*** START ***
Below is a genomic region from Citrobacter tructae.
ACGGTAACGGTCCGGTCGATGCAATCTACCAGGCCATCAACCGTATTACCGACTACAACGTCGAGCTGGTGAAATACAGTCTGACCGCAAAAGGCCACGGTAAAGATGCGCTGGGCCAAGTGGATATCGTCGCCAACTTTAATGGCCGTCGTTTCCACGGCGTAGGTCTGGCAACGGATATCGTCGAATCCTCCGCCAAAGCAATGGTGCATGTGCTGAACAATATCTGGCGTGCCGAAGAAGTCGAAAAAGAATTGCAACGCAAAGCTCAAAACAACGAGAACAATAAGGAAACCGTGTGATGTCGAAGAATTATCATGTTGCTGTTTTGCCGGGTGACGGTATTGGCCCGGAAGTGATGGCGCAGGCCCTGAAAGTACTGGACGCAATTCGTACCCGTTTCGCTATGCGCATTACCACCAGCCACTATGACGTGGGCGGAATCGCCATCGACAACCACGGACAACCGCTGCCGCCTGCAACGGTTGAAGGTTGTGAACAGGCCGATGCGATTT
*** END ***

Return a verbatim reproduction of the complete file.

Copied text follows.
Below is a genomic region from Citrobacter tructae.
ACGGTAACGGTCCGGTCGATGCAATCTACCAGGCCATCAACCGTATTACCGACTACAACGTCGAGCTGGTGAAATACAGTCTGACCGCAAAAGGCCACGGTAAAGATGCGCTGGGCCAAGTGGATATCGTCGCCAACTTTAATGGCCGTCGTTTCCACGGCGTAGGTCTGGCAACGGATATCGTCGAATCCTCCGCCAAAGCAATGGTGCATGTGCTGAACAATATCTGGCGTGCCGAAGAAGTCGAAAAAGAATTGCAACGCAAAGCTCAAAACAACGAGAACAATAAGGAAACCGTGTGATGTCGAAGAATTATCATGTTGCTGTTTTGCCGGGTGACGGTATTGGCCCGGAAGTGATGGCGCAGGCCCTGAAAGTACTGGACGCAATTCGTACCCGTTTCGCTATGCGCATTACCACCAGCCACTATGACGTGGGCGGAATCGCCATCGACAACCACGGACAACCGCTGCCGCCTGCAACGGTTGAAGGTTGTGAACAGGCCGATGCGATTT